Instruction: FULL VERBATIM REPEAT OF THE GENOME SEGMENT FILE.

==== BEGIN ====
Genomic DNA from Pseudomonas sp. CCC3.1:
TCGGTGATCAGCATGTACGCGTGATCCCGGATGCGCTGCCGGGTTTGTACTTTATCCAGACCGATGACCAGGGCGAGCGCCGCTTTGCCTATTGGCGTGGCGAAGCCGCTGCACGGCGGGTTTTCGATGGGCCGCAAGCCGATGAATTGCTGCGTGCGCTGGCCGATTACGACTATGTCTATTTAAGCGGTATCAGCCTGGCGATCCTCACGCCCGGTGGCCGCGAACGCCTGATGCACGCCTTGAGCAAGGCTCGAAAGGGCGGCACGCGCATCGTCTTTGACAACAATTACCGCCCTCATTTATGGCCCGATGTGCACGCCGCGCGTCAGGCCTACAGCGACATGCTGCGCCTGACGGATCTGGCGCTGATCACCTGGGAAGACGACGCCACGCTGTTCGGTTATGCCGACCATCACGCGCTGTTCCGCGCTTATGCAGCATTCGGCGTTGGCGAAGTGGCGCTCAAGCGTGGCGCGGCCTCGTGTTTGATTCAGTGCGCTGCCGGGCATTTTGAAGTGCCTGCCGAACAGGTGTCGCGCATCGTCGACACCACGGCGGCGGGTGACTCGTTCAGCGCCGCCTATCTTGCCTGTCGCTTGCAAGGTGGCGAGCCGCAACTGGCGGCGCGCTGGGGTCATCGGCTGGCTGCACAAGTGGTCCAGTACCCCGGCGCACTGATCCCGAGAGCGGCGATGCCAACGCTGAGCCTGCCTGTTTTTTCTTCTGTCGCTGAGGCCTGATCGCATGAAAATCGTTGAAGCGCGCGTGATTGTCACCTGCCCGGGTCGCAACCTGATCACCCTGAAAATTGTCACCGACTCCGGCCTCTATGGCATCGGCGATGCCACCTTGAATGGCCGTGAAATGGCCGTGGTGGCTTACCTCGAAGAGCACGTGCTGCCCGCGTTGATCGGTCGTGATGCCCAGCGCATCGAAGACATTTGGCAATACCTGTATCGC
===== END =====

Genomic DNA from Pseudomonas sp. CCC3.1:
TCGGTGATCAGCATGTACGCGTGATCCCGGATGCGCTGCCGGGTTTGTACTTTATCCAGACCGATGACCAGGGCGAGCGCCGCTTTGCCTATTGGCGTGGCGAAGCCGCTGCACGGCGGGTTTTCGATGGGCCGCAAGCCGATGAATTGCTGCGTGCGCTGGCCGATTACGACTATGTCTATTTAAGCGGTATCAGCCTGGCGATCCTCACGCCCGGTGGCCGCGAACGCCTGATGCACGCCTTGAGCAAGGCTCGAAAGGGCGGCACGCGCATCGTCTTTGACAACAATTACCGCCCTCATTTATGGCCCGATGTGCACGCCGCGCGTCAGGCCTACAGCGACATGCTGCGCCTGACGGATCTGGCGCTGATCACCTGGGAAGACGACGCCACGCTGTTCGGTTATGCCGACCATCACGCGCTGTTCCGCGCTTATGCAGCATTCGGCGTTGGCGAAGTGGCGCTCAAGCGTGGCGCGGCCTCGTGTTTGATTCAGTGCGCTGCCGGGCATTTTGAAGTGCCTGCCGAACAGGTGTCGCGCATCGTCGACACCACGGCGGCGGGTGACTCGTTCAGCGCCGCCTATCTTGCCTGTCGCTTGCAAGGTGGCGAGCCGCAACTGGCGGCGCGCTGGGGTCATCGGCTGGCTGCACAAGTGGTCCAGTACCCCGGCGCACTGATCCCGAGAGCGGCGATGCCAACGCTGAGCCTGCCTGTTTTTTCTTCTGTCGCTGAGGCCTGATCGCATGAAAATCGTTGAAGCGCGCGTGATTGTCACCTGCCCGGGTCGCAACCTGATCACCCTGAAAATTGTCACCGACTCCGGCCTCTATGGCATCGGCGATGCCACCTTGAATGGCCGTGAAATGGCCGTGGTGGCTTACCTCGAAGAGCACGTGCTGCCCGCGTTGATCGGTCGTGATGCCCAGCGCATCGAAGACATTTGGCAATACCTGTATCGC